Communicating the COVID-19 Crisis
A Comparative Analysis of Crisis Communication by Governments and Heads of State
In this project, we examine government press conferences on Covid-19in terms of government communication behavior in a crisis situation, and thereby explain the use of different communication strategies for crisis management. The Covid-19 pandemic posed immense challenges to governments worldwide and provides a unique opportunity to expand our understanding of political crisis communication:
The unique role of press conferences during the Covid-19 pandemic
Rarely has so much attention been paid to politicians' speeches as in the spring of 2020: Around the globe, citizens followed the live speeches and press conferences on the spread of the coronavirus and the containment measures that eventually led to an almost worldwide lockdown in March. For example, the Austrian federal government's press conference broadcast on ORF on 13th of March achieved a market share of 69 per cent, making it one of the top 10 most-watched programmes of 2020, along with the opera ball and ski broadcasts.
The objectives of the project
The frequency and global distribution of these live press conferences provide a unique opportunity for comparative research on crisis communication. On the one hand, it is very rare in democratic countries for governments and heads of state to be awarded as much live television airtime as they were at the start of the Corona pandemic. On the other hand, never before have such live televised speeches on a similar topic taken place in the same period of time in so many countries around the world. Against this background, we are addressing two central questions in this project:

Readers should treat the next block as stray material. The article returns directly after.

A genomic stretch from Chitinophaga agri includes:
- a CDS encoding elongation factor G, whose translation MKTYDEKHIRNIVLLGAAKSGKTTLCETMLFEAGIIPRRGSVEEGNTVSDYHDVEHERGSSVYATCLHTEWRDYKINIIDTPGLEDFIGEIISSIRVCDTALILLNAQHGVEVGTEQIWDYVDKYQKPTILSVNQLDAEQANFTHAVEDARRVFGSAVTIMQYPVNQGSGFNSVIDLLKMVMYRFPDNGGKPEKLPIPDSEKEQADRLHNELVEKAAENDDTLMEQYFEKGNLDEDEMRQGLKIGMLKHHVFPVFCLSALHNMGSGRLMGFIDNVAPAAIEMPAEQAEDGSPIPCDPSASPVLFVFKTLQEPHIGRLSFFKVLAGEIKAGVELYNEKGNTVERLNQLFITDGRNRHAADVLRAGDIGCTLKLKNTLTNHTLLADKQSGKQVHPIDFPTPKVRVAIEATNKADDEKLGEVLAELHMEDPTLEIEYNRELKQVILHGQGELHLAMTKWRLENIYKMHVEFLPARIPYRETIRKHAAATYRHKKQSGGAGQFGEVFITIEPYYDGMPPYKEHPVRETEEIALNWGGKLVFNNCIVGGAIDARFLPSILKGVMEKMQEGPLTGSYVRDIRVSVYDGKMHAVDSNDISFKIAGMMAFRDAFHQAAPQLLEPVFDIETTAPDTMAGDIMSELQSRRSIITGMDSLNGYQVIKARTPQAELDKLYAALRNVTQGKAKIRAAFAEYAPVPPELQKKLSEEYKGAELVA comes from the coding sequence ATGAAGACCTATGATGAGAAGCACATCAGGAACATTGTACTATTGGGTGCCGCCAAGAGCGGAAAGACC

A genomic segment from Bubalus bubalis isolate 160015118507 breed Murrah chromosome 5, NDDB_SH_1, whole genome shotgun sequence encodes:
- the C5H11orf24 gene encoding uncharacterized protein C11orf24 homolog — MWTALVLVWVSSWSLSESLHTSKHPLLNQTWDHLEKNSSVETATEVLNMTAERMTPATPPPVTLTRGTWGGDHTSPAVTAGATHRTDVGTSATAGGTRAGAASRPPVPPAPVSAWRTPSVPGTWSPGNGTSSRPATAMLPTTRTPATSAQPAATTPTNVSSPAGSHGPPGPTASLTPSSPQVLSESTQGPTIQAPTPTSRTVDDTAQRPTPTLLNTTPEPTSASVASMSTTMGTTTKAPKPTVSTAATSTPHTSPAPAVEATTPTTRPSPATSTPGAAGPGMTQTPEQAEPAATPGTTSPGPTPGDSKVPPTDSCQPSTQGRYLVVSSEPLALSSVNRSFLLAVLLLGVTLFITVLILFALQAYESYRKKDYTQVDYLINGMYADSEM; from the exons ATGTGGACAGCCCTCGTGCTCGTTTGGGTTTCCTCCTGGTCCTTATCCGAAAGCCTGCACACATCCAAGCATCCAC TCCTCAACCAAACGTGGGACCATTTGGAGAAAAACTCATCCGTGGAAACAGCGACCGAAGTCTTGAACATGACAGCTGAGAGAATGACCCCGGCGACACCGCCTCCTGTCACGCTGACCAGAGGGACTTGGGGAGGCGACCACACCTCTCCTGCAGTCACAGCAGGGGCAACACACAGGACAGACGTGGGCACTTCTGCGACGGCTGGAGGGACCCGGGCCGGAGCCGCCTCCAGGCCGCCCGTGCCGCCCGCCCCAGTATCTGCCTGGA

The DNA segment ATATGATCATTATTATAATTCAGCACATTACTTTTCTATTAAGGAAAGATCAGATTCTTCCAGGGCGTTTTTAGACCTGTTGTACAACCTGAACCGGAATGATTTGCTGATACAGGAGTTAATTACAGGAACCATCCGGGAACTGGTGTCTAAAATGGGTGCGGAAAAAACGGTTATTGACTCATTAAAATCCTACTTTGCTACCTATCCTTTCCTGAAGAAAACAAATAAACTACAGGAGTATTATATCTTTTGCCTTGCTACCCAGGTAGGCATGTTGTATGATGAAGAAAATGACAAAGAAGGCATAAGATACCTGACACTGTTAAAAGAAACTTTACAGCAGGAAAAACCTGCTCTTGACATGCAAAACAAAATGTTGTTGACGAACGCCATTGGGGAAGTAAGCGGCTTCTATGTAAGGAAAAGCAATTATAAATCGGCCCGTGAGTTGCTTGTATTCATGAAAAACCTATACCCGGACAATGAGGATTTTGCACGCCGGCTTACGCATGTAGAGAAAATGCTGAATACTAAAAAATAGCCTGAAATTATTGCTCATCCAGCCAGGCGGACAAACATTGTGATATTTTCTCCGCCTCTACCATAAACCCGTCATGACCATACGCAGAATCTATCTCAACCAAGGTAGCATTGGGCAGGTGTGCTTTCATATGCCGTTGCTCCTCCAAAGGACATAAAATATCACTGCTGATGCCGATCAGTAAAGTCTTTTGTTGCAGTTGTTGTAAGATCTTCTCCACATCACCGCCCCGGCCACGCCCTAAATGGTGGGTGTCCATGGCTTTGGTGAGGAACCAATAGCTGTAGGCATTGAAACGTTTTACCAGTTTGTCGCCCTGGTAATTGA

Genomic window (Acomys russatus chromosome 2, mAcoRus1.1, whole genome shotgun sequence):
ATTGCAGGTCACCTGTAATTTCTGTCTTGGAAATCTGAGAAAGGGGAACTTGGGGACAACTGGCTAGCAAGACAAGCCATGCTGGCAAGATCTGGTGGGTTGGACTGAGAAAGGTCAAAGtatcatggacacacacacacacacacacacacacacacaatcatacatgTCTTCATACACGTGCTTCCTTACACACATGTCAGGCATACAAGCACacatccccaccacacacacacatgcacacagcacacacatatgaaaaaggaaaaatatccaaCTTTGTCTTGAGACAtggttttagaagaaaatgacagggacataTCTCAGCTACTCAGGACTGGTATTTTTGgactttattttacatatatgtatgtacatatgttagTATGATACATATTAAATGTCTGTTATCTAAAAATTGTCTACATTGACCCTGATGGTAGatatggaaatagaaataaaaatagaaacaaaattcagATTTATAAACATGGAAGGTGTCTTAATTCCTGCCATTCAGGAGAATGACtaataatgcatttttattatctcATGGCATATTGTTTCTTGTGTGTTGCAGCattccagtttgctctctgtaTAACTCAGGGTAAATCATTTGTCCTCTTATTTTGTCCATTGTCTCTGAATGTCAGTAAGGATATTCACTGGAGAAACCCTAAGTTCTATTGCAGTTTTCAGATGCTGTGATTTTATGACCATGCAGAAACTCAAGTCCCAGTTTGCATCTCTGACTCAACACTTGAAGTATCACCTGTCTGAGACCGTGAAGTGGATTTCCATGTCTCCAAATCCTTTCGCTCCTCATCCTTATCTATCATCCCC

1) Which strategies of crisis communication did governments and heads of state choose in the immediate phase of the COVID-19 crisis?
2) Which factors influence the crisis communication strategies of governments and heads of state?
The realization of the project
To answer these questions, we analyse video recordings of live-streamed speeches and press conferences between January and summer 2020. We examine 17 OECD countries and three U.S. states, from Austria and Germany to Iceland, Sweden, South Korea, and New Zealand. Using quantitative and qualitative methods of social sciences, we explain how often and on what content heads of state and government members held press conferences during the pandemic, and what factors influenced their respective approaches. At the end of this project, we will gain new insights into the political dimensions of the COVID-19 crisis from a comparative perspective and contribute to a better understanding of political crisis communication.